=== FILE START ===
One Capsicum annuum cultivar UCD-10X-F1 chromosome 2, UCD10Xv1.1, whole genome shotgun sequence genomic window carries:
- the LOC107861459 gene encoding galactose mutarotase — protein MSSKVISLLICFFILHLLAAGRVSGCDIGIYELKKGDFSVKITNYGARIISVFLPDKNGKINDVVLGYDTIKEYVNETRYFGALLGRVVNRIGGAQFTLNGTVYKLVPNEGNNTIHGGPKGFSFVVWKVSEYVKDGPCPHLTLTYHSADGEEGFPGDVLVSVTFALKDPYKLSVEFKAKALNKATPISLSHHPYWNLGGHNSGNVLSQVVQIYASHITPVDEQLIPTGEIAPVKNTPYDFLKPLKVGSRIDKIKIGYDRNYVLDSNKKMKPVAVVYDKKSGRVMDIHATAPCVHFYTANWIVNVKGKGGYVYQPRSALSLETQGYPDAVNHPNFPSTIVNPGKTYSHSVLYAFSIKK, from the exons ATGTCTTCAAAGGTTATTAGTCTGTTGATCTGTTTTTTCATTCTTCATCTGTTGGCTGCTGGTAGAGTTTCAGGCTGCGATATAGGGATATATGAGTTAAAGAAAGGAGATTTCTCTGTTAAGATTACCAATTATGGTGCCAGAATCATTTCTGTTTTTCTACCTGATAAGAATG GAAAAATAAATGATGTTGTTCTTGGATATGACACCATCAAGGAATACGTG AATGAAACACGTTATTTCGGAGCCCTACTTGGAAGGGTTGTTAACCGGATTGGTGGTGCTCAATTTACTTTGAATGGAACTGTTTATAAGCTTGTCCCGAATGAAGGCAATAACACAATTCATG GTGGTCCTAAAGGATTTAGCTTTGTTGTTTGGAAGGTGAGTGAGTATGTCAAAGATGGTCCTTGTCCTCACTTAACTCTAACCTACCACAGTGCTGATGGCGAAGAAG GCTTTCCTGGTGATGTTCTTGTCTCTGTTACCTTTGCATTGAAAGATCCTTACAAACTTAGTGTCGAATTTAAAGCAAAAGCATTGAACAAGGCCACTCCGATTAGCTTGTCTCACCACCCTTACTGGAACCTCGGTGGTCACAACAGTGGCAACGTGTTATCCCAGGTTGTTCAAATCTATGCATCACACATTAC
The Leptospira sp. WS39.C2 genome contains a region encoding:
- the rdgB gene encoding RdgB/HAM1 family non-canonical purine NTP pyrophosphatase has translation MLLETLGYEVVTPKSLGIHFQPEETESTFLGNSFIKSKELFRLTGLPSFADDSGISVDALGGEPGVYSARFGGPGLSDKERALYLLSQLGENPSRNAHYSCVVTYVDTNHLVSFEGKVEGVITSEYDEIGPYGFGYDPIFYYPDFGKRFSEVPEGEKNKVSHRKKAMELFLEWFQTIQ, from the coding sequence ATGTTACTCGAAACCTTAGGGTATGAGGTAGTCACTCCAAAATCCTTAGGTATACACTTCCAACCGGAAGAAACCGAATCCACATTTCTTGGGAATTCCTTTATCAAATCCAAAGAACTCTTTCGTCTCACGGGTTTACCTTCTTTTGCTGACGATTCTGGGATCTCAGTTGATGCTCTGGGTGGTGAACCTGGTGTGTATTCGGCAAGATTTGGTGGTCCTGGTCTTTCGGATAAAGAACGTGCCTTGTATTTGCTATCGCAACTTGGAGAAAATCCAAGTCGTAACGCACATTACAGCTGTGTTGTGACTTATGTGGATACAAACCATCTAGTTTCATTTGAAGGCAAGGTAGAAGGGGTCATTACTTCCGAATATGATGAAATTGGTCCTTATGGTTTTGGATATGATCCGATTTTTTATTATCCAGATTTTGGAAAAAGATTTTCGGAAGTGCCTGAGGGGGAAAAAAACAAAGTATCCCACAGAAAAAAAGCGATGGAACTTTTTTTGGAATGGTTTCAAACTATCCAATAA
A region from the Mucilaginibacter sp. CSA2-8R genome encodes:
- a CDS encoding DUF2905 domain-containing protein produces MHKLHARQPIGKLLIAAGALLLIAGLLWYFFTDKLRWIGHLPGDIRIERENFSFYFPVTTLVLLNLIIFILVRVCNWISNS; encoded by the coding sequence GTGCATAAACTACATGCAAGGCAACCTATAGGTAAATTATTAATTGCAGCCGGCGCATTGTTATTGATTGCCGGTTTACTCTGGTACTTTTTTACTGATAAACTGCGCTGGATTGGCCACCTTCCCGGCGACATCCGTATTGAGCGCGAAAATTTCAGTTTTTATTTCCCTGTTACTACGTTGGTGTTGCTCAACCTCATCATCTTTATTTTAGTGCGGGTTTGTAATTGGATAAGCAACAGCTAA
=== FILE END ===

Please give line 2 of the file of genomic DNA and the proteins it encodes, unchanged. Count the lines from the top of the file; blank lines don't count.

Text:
- the LOC107861459 gene encoding galactose mutarotase — protein MSSKVISLLICFFILHLLAAGRVSGCDIGIYELKKGDFSVKITNYGARIISVFLPDKNGKINDVVLGYDTIKEYVNETRYFGALLGRVVNRIGGAQFTLNGTVYKLVPNEGNNTIHGGPKGFSFVVWKVSEYVKDGPCPHLTLTYHSADGEEGFPGDVLVSVTFALKDPYKLSVEFKAKALNKATPISLSHHPYWNLGGHNSGNVLSQVVQIYASHITPVDEQLIPTGEIAPVKNTPYDFLKPLKVGSRIDKIKIGYDRNYVLDSNKKMKPVAVVYDKKSGRVMDIHATAPCVHFYTANWIVNVKGKGGYVYQPRSALSLETQGYPDAVNHPNFPSTIVNPGKTYSHSVLYAFSIKK, from the exons ATGTCTTCAAAGGTTATTAGTCTGTTGATCTGTTTTTTCATTCTTCATCTGTTGGCTGCTGGTAGAGTTTCAGGCTGCGATATAGGGATATATGAGTTAAAGAAAGGAGATTTCTCTGTTAAGATTACCAATTATGGTGCCAGAATCATTTCTGTTTTTCTACCTGATAAGAATG GAAAAATAAATGATGTTGTTCTTGGATATGACACCATCAAGGAATACGTG AATGAAACACGTTATTTCGGAGCCCTACTTGGAAGGGTTGTTAACCGGATTGGTGGTGCTCAATTTACTTTGAATGGAACTGTTTATAAGCTTGTCCCGAATGAAGGCAATAACACAATTCATG GTGGTCCTAAAGGATTTAGCTTTGTTGTTTGGAAGGTGAGTGAGTATGTCAAAGATGGTCCTTGTCCTCACTTAACTCTAACCTACCACAGTGCTGATGGCGAAGAAG GCTTTCCTGGTGATGTTCTTGTCTCTGTTACCTTTGCATTGAAAGATCCTTACAAACTTAGTGTCGAATTTAAAGCAAAAGCATTGAACAAGGCCACTCCGATTAGCTTGTCTCACCACCCTTACTGGAACCTCGGTGGTCACAACAGTGGCAACGTGTTATCCCAGGTTGTTCAAATCTATGCATCACACATTAC